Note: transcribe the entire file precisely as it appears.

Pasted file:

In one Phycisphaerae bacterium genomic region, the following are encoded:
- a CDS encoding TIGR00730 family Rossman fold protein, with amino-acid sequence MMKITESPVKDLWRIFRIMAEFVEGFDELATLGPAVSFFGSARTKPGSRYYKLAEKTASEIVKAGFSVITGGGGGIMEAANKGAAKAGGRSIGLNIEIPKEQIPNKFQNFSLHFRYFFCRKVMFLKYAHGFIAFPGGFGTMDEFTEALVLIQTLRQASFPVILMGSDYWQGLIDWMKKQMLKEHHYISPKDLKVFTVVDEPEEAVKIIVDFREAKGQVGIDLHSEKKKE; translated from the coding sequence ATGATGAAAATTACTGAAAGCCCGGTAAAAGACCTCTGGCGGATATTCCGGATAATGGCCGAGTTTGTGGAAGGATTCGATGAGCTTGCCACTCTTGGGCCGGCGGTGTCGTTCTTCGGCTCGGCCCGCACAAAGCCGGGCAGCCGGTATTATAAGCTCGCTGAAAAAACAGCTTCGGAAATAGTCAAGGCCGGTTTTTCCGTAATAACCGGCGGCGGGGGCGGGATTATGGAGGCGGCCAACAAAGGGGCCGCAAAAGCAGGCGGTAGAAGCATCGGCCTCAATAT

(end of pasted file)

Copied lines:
In one Phycisphaerae bacterium genomic region, the following are encoded:
- a CDS encoding TIGR00730 family Rossman fold protein, with amino-acid sequence MMKITESPVKDLWRIFRIMAEFVEGFDELATLGPAVSFFGSARTKPGSRYYKLAEKTASEIVKAGFSVITGGGGGIMEAANKGAAKAGGRSIGLNIEIPKEQIPNKFQNFSLHFRYFFCRKVMFLKYAHGFIAFPGGFGTMDEFTEALVLIQTLRQASFPVILMGSDYWQGLIDWMKKQMLKEHHYISPKDLKVFTVVDEPEEAVKIIVDFREAKGQVGIDLHSEKKKE; translated from the coding sequence ATGATGAAAATTACTGAAAGCCCGGTAAAAGACCTCTGGCGGATATTCCGGATAATGGCCGAGTTTGTGGAAGGATTCGATGAGCTTGCCACTCTTGGGCCGGCGGTGTCGTTCTTCGGCTCGGCCCGCACAAAGCCGGGCAGCCGGTATTATAAGCTCGCTGAAAAAACAGCTTCGGAAATAGTCAAGGCCGGTTTTTCCGTAATAACCGGCGGCGGGGGCGGGATTATGGAGGCGGCCAACAAAGGGGCCGCAAAAGCAGGCGGTAGAAGCATCGGCCTCAATAT